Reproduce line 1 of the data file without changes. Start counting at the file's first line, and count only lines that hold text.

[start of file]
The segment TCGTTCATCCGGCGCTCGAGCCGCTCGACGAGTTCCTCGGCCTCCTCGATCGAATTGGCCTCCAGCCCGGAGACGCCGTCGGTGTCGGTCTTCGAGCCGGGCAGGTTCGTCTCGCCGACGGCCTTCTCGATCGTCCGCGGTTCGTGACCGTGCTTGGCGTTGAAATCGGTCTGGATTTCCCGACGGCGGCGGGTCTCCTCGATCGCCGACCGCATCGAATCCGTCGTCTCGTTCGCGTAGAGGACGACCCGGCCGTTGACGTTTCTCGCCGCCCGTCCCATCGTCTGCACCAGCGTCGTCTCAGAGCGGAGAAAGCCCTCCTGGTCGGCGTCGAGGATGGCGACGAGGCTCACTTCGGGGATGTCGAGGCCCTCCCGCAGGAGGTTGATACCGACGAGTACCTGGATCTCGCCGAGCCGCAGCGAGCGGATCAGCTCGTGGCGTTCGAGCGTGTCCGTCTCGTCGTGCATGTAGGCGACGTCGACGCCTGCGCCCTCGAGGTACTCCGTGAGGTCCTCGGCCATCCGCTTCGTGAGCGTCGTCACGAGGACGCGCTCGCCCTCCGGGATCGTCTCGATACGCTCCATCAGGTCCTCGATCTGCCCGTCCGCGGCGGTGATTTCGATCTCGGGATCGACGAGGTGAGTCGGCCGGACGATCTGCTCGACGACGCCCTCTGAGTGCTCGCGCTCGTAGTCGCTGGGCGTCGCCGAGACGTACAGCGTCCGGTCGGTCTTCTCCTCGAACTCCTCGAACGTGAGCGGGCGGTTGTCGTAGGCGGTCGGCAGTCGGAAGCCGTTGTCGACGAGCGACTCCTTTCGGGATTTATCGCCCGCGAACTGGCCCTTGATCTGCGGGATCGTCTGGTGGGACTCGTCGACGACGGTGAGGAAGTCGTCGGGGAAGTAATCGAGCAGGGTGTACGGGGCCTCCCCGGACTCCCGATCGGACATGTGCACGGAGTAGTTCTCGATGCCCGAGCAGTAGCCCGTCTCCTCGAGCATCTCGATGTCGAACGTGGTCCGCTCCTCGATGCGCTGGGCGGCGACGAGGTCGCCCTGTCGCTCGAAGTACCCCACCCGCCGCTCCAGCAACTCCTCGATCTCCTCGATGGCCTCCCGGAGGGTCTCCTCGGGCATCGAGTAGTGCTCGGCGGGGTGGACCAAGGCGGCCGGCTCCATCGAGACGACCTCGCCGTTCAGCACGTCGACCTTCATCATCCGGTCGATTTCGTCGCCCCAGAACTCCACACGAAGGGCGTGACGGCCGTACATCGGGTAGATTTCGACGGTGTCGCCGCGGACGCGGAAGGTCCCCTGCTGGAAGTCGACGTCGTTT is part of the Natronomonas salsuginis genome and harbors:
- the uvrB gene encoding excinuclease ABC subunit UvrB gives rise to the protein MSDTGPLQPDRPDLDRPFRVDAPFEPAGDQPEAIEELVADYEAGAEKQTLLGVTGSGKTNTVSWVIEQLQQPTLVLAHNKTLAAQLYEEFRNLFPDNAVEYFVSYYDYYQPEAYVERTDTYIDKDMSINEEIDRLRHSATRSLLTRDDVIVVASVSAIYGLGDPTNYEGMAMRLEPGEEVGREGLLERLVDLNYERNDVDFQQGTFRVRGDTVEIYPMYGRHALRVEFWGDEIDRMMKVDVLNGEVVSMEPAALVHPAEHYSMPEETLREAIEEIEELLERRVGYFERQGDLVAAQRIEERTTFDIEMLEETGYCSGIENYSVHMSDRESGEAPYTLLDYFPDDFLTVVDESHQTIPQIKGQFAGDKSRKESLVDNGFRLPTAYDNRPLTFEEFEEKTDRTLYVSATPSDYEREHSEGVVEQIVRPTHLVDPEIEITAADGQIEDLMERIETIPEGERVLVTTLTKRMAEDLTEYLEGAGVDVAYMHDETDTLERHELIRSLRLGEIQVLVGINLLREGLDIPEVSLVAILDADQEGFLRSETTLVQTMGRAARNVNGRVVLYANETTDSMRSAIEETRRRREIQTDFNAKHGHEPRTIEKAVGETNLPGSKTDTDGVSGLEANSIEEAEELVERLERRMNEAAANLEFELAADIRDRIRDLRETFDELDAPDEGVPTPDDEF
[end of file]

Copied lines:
The segment TCGTTCATCCGGCGCTCGAGCCGCTCGACGAGTTCCTCGGCCTCCTCGATCGAATTGGCCTCCAGCCCGGAGACGCCGTCGGTGTCGGTCTTCGAGCCGGGCAGGTTCGTCTCGCCGACGGCCTTCTCGATCGTCCGCGGTTCGTGACCGTGCTTGGCGTTGAAATCGGTCTGGATTTCCCGACGGCGGCGGGTCTCCTCGATCGCCGACCGCATCGAATCCGTCGTCTCGTTCGCGTAGAGGACGACCCGGCCGTTGACGTTTCTCGCCGCCCGTCCCATCGTCTGCACCAGCGTCGTCTCAGAGCGGAGAAAGCCCTCCTGGTCGGCGTCGAGGATGGCGACGAGGCTCACTTCGGGGATGTCGAGGCCCTCCCGCAGGAGGTTGATACCGACGAGTACCTGGATCTCGCCGAGCCGCAGCGAGCGGATCAGCTCGTGGCGTTCGAGCGTGTCCGTCTCGTCGTGCATGTAGGCGACGTCGACGCCTGCGCCCTCGAGGTACTCCGTGAGGTCCTCGGCCATCCGCTTCGTGAGCGTCGTCACGAGGACGCGCTCGCCCTCCGGGATCGTCTCGATACGCTCCATCAGGTCCTCGATCTGCCCGTCCGCGGCGGTGATTTCGATCTCGGGATCGACGAGGTGAGTCGGCCGGACGATCTGCTCGACGACGCCCTCTGAGTGCTCGCGCTCGTAGTCGCTGGGCGTCGCCGAGACGTACAGCGTCCGGTCGGTCTTCTCCTCGAACTCCTCGAACGTGAGCGGGCGGTTGTCGTAGGCGGTCGGCAGTCGGAAGCCGTTGTCGACGAGCGACTCCTTTCGGGATTTATCGCCCGCGAACTGGCCCTTGATCTGCGGGATCGTCTGGTGGGACTCGTCGACGACGGTGAGGAAGTCGTCGGGGAAGTAATCGAGCAGGGTGTACGGGGCCTCCCCGGACTCCCGATCGGACATGTGCACGGAGTAGTTCTCGATGCCCGAGCAGTAGCCCGTCTCCTCGAGCATCTCGATGTCGAACGTGGTCCGCTCCTCGATGCGCTGGGCGGCGACGAGGTCGCCCTGTCGCTCGAAGTACCCCACCCGCCGCTCCAGCAACTCCTCGATCTCCTCGATGGCCTCCCGGAGGGTCTCCTCGGGCATCGAGTAGTGCTCGGCGGGGTGGACCAAGGCGGCCGGCTCCATCGAGACGACCTCGCCGTTCAGCACGTCGACCTTCATCATCCGGTCGATTTCGTCGCCCCAGAACTCCACACGAAGGGCGTGACGGCCGTACATCGGGTAGATTTCGACGGTGTCGCCGCGGACGCGGAAGGTCCCCTGCTGGAAGTCGACGTCGTTT is part of the Natronomonas salsuginis genome and harbors: